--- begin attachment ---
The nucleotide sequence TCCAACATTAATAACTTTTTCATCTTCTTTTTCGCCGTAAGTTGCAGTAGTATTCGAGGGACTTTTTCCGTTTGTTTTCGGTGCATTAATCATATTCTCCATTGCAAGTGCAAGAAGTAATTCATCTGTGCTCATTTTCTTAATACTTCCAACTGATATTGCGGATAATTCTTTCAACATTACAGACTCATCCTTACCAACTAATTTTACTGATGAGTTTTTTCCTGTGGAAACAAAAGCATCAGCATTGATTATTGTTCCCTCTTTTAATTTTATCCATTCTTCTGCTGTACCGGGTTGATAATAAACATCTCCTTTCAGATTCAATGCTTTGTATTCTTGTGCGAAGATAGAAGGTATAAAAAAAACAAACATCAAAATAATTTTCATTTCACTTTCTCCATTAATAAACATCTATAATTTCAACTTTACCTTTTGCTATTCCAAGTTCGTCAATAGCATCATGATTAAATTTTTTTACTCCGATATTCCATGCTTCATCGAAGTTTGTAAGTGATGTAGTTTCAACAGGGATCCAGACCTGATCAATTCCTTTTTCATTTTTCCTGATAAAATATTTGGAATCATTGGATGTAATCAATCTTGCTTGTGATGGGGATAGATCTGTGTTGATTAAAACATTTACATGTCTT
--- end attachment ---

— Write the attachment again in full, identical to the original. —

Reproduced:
The nucleotide sequence TCCAACATTAATAACTTTTTCATCTTCTTTTTCGCCGTAAGTTGCAGTAGTATTCGAGGGACTTTTTCCGTTTGTTTTCGGTGCATTAATCATATTCTCCATTGCAAGTGCAAGAAGTAATTCATCTGTGCTCATTTTCTTAATACTTCCAACTGATATTGCGGATAATTCTTTCAACATTACAGACTCATCCTTACCAACTAATTTTACTGATGAGTTTTTTCCTGTGGAAACAAAAGCATCAGCATTGATTATTGTTCCCTCTTTTAATTTTATCCATTCTTCTGCTGTACCGGGTTGATAATAAACATCTCCTTTCAGATTCAATGCTTTGTATTCTTGTGCGAAGATAGAAGGTATAAAAAAAACAAACATCAAAATAATTTTCATTTCACTTTCTCCATTAATAAACATCTATAATTTCAACTTTACCTTTTGCTATTCCAAGTTCGTCAATAGCATCATGATTAAATTTTTTTACTCCGATATTCCATGCTTCATCGAAGTTTGTAAGTGATGTAGTTTCAACAGGGATCCAGACCTGATCAATTCCTTTTTCATTTTTCCTGATAAAATATTTGGAATCATTGGATGTAATCAATCTTGCTTGTGATGGGGATAGATCTGTGTTGATTAAAACATTTACATGTCTT